Cracking the neural code for vision | 53037
Journal of Clinical and Experimental Ophthalmology

Journal of Clinical and Experimental Ophthalmology
Open Access

ISSN: 2155-9570

+44 1223 790975

Cracking the neural code for vision

6th Global Ophthalmologists Annual Meeting

May 16-18, 2016 Osaka, Japan

Stephen G Odaibo

Quantum Lucid Research Laboratories, USA

Keynote: J Clin Exp Ophthalmol

Abstract :

Every time you look out at a visual scene, the neurons in your visual cortex respond in a certain way. They do so by changing their firing rate in response to the visual scene. Therefore each visual scene is represented in your brain by some specific pattern of neuronal firing. This is the neural code for vision. Understanding this code will potentially mean we can someday enable blind people see by stimulating the brain to represent the visual scene in their line of sight. In this talk, the author will present some background on this problem and will discuss the sub-problem of �?�?�?¢�?�??�?�?��?�??�?�?cracking the code for visual motion�?�?�?¢�?�??�?�?��?�??�?. In particular, the research results about the behavior of motion-processing neurons in the visual cortex will be discussed. Also, the author will describe how at Quantum Lucid Research Labs, they are beginning to understand the code for neurons which help to see moving objects.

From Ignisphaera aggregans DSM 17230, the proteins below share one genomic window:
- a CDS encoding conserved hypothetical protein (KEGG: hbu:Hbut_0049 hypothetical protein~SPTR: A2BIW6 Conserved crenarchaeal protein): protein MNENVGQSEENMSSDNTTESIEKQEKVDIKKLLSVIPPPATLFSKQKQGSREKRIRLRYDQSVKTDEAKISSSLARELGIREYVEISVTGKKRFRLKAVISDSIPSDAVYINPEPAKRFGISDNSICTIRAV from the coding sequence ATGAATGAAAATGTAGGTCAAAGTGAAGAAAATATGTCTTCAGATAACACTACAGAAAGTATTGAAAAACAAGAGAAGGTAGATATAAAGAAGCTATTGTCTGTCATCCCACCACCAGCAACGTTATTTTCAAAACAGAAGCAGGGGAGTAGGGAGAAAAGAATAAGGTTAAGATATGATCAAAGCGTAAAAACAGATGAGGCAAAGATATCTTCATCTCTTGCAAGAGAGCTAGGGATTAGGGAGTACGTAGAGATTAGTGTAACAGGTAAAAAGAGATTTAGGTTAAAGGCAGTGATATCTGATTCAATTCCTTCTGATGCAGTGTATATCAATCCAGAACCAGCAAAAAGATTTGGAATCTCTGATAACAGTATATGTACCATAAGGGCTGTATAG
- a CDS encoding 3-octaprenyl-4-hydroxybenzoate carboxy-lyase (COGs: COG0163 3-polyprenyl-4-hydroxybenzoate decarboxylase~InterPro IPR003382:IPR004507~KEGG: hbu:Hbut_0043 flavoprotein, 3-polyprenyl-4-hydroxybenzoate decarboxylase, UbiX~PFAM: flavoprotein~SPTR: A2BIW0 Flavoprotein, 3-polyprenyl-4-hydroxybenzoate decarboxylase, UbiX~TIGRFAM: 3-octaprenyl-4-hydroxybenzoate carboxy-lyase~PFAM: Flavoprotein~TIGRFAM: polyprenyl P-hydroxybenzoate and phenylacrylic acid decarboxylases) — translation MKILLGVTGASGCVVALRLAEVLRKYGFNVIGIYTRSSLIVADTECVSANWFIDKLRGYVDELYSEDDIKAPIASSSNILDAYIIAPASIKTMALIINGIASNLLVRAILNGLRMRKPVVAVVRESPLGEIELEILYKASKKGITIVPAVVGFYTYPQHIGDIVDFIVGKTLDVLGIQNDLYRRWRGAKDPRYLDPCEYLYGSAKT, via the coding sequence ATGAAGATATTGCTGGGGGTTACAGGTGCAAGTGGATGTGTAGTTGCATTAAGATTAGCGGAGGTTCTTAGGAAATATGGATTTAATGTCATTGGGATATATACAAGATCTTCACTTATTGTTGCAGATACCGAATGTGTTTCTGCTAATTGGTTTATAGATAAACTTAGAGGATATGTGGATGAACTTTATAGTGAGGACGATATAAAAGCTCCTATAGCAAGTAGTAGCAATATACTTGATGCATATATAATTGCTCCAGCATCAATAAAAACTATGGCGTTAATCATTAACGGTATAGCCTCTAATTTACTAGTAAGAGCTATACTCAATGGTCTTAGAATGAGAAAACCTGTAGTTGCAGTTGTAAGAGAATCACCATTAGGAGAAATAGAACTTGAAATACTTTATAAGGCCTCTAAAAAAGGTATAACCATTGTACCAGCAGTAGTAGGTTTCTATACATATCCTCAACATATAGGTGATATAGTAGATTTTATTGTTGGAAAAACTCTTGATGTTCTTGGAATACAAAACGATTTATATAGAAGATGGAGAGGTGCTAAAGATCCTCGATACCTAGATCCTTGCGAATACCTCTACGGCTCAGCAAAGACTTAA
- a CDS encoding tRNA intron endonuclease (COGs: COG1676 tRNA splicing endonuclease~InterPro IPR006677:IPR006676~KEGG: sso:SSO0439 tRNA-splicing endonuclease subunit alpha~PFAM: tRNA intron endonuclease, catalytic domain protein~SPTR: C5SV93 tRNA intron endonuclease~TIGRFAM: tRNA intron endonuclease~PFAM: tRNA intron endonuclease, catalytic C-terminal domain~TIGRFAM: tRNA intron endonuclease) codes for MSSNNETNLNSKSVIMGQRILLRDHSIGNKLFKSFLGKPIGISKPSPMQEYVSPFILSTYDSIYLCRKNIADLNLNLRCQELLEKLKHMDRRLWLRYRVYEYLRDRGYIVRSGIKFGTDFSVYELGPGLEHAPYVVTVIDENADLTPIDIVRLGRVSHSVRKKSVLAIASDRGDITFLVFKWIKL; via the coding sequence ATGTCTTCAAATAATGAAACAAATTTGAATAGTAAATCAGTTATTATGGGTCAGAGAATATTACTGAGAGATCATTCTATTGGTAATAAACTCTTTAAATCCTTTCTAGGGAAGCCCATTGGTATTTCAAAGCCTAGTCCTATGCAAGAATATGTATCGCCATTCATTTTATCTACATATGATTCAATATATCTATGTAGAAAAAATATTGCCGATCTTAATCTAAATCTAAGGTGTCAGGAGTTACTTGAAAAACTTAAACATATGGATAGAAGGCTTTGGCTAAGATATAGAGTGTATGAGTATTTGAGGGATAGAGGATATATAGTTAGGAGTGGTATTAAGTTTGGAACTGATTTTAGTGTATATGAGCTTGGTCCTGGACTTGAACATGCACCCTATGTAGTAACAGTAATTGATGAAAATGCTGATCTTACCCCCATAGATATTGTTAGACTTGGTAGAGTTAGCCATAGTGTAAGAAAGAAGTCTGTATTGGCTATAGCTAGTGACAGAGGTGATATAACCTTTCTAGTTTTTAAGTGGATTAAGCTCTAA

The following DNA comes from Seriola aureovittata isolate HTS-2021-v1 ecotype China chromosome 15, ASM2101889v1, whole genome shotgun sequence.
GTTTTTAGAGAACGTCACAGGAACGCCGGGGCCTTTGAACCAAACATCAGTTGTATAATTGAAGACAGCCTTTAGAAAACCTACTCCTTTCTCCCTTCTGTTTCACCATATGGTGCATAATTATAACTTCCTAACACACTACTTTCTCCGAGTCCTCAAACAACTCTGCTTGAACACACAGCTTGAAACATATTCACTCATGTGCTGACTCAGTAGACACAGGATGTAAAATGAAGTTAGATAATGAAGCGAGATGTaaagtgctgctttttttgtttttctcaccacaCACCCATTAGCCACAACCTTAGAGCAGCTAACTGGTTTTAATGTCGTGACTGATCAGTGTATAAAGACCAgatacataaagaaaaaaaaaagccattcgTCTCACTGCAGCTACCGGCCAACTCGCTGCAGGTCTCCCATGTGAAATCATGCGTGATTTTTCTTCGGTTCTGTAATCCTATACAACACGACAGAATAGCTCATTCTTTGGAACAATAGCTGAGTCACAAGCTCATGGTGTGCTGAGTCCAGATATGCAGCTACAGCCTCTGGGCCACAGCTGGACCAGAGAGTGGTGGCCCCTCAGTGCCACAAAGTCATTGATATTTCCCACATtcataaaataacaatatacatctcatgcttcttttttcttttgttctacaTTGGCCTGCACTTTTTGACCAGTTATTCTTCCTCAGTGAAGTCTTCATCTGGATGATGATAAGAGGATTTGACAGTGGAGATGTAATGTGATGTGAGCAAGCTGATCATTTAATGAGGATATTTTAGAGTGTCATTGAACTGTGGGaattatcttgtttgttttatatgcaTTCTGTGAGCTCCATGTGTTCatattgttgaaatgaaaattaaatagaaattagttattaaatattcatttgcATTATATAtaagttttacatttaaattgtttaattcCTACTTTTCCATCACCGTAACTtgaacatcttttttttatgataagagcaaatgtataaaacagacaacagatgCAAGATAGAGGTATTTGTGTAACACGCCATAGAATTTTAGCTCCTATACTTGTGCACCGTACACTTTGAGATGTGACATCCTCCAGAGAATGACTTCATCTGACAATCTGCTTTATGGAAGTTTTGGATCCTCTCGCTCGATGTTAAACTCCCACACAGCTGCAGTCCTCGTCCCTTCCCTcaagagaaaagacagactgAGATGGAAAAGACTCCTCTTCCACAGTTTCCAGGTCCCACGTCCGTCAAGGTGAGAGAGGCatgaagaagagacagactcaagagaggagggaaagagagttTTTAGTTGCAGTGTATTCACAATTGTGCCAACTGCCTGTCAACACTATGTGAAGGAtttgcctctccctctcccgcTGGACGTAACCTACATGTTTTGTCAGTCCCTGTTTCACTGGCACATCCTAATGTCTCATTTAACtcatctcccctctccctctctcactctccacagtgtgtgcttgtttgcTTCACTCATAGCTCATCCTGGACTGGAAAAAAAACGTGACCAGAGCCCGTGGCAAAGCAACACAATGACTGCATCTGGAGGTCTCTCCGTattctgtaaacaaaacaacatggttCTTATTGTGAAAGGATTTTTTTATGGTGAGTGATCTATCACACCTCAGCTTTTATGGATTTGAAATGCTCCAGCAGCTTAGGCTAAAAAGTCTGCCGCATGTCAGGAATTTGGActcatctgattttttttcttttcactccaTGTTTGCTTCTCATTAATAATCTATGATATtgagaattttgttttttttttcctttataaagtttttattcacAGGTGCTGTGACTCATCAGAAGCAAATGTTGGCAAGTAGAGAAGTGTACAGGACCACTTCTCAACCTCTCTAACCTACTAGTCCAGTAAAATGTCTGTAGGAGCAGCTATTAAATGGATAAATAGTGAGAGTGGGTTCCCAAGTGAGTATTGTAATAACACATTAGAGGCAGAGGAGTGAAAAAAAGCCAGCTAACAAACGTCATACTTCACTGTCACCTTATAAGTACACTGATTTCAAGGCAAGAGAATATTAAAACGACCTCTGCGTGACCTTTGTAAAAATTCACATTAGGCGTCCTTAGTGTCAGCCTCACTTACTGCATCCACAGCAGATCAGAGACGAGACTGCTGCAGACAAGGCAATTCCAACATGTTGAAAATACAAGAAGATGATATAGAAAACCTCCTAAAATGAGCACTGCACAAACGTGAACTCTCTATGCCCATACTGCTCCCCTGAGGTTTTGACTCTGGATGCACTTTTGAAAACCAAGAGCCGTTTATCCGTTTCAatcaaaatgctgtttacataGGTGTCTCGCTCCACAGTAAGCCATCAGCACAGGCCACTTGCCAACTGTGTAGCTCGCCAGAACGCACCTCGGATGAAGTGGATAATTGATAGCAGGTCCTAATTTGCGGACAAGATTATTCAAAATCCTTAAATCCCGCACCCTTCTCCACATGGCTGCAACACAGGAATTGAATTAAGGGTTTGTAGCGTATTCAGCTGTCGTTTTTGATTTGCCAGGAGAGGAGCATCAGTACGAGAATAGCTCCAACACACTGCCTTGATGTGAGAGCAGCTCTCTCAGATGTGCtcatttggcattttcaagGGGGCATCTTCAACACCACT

Biography :

Stephen G Odaibo is a Nigerian-born Physician, Mathematician, Computer scientist, Neuroscientist, Physicist, and Retina specialist. He won the 2005 Barrie Hurwitz Award for Excellence in Clinical Neurology at Duke University School of Medicine where he topped the class in Neurology. He is Chief Scientist and Founder of Quantum Lucid Research Laboratories, an Independent Computational Research Institute. He is also a Retina specialist at the Medical Associates Clinic in Dubuque Iowa. He obtained a BS in Mathematics (UAB, 2001), MS in Mathematics (UAB, 2002), MS in Computer Science (Duke, 2009), and Doctor of Medicine--MD (Duke, 2010). From 2004 to 2006, he was in the lab studying G-protein coupled receptors with Robert J. Lefkowitz, the 2012 Nobel Laureate in Chemistry. He has published textbooks in advanced Mathematics and Physics. He is author of the book, ``Quantum Mechanics and the MRI Machine\'\' (Symmetry Seed Books, Oct 2012), and of the book \"The Form of Finite Groups: A Course on Finite Group Theory\" (Symmetry Seed Books, Jan 2016). He has received a number of recognitions and awards.